Critique

7 Best YouTube Shows To Improve Your Filmmaking

KyleKallgrenBHH

Described as “A mildly immature look at movies and movie-related nonsense”, Brows Held High features host and creator Kyle Kallgren analyzing the best, and worst of what art house cinema has to offer. In the main show, Kallgren investigates films like Shame, the infamous Trash Humpers, Gerry, and Cloud Atlas among others. That’s not all, he also does a smaller series entitled Between the Lines in which he takes a figure or film that is iconic in pop culture and charts all of the reasons that it has become so popular. A highlight of the series is his video on whether Inception is surrealism, charting each of director Christopher Nolan’s influences while making the film, to the nature of film itself. Brows Held High is essential viewing for aspiring filmmakers that are obsessed with the story behind the art.

A highlight of the series is his video on whether Inception is surrealism, charting each of director Christopher Nolan’s influences while making the film, to the nature of film itself. Brows Held High is essential viewing for aspiring filmmakers that are obsessed with the story behind the art.

Nerdwriter

Nerdwriter is a show that takes one specific aspect of a piece of art and analysis why it works. While it’s not exclusively a movie show, it does frequently use film as a platform for discussing certain ideas. Highlights include: “Logan: Superhero Movies Get Old”, in which Logan is used to charting the changes of the superhero genre. “Helms Deep: How to Film an Epic Battle”, breaks down all of the components Peter Jackson uses to construct one of cinema’s best set pieces. Each of these videos spotlights a different tool that aspiring filmmakers can use to tell their stories in a creative and impactful way.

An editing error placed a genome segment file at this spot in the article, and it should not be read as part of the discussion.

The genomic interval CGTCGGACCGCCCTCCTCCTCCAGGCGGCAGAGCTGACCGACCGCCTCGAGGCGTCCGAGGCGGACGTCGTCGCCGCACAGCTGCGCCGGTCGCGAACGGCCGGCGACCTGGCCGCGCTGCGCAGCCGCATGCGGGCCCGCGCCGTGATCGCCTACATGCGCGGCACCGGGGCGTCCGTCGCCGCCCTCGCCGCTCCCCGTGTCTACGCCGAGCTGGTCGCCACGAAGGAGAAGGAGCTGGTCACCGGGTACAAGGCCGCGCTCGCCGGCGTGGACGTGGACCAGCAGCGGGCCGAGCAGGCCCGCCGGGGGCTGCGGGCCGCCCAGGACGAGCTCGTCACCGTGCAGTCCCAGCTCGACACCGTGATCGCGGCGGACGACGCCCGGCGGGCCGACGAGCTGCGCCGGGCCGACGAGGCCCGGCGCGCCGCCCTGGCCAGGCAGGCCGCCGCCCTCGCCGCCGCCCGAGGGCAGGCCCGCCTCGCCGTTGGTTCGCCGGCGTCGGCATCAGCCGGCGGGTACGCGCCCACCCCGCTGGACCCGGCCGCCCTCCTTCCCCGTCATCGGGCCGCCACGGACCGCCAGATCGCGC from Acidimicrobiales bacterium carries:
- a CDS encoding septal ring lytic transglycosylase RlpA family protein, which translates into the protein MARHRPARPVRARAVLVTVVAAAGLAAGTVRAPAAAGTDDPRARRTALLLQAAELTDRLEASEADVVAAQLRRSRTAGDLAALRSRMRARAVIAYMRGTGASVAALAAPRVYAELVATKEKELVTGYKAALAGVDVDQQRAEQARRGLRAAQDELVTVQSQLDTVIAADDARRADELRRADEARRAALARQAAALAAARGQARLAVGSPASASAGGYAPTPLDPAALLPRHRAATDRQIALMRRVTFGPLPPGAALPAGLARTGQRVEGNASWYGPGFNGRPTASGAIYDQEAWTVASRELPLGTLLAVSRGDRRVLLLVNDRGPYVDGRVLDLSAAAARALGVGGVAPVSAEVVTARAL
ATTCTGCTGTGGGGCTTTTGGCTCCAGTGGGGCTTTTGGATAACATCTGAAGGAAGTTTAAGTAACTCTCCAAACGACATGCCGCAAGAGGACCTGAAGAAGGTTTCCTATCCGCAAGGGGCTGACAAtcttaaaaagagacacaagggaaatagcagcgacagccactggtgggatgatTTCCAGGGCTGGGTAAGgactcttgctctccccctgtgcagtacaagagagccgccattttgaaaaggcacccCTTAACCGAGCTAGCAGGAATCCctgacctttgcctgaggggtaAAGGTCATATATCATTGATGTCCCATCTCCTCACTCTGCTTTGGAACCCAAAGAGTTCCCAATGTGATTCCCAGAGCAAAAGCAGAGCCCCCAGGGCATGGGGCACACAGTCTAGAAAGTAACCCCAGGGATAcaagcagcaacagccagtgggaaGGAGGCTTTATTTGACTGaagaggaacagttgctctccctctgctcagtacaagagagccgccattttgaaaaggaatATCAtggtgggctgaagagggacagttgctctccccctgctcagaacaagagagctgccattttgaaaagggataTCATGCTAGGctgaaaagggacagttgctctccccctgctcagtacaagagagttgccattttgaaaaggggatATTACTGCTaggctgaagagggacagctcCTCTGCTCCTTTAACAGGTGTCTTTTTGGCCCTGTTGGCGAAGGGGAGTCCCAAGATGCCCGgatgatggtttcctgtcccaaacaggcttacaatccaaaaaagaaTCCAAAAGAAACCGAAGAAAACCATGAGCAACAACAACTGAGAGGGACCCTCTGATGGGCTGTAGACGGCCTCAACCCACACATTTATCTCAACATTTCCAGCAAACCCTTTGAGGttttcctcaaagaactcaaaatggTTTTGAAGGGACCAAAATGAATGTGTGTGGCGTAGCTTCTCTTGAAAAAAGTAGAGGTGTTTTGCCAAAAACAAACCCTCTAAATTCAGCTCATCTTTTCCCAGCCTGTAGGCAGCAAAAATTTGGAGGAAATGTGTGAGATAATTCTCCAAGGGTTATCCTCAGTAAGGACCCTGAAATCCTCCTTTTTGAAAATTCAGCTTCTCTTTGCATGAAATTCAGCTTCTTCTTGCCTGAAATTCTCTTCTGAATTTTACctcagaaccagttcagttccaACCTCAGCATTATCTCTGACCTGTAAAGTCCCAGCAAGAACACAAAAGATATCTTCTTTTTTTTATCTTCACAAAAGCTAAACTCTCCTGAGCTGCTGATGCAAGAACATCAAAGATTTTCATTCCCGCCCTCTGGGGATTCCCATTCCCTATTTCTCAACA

Renegade Cut

Renegade Cut is similar to Brows Held High but is more open to the films, and film theory it considers. Rather than a reviewing platform, Renegade Cut uses film analysis to investigate narrative frameworks, and whether the films in question utilize them well. The most common topics are how certain films frame political and social issues. Examples include Avatar and its use of the White Saviour trope, a series of videos breaking down the films of David Lynch, and the dystopic consequences of Mad Max Fury Road

Rossatron

Rossatron is a channel for action movie buffs as he takes a look at action films, old and new, and how the genre has evolved over the years. Anyone who wants to make action cinema could do a lot worse than peruse these videos. Through his analysis, Rossatron uncovers the best uses of action in movies, whether its gun fights, the visceral nature of knife fights, the exhilaration of a car chase done right, or the best way to film hand to hand combat.

Lessons from a Screenplay

“I believe that a more informed audience raises the bar for storytelling. That examining the techniques used to tell great stories makes your own writing better and your appreciation for the stories deeper.”

This is the mission statement of Lessons from a Screenplay, an absolutely essential channel for every budding scriptwriter. Through expert analysis, Lessons from a Screenplay does exactly what it says on the tin: breaks down popular screenplays to show their strengths. Whether it’s Ex Machina’s Control of Information, The Shining with everyone going insane together, or the art of adapting Arrival, there is an abundance of exciting lessons to learn.

Folding Ideas

Created by filmmaker Dan Olson, Folding Ideas uses pop culture such as movies, TV, and games to talk about narrative theory and how popular culture is used to convey these ideas and their effects. This kind of analysis, like the toxic masculinity of Fight Club, to the Art of Editing Suicide Squad, and Violence as Narrative, Olsen breaks down what makes these art forms tick and their wider impact on our world, and our discourse. This is an essential channel for any filmmaker who wants to learn how to convey their themes, and their stories in a way that will make sense to their audience.

Every Frame a Painting

Ever wondered what as the best way to construct visual comedy? How to use silence in an eerie and powerful way? When to cut to another shot while editing> Well Every Frame a Painting has you covered. From analyzing the films of famous directors like Spielberg, Edgar Wright, Martin Scorsese, and even Michael Bay, Every Frame a Painting teaches you how to implement the tools of these masterful artists in your own work.

 

Contributor: Kevin Michael Boyle

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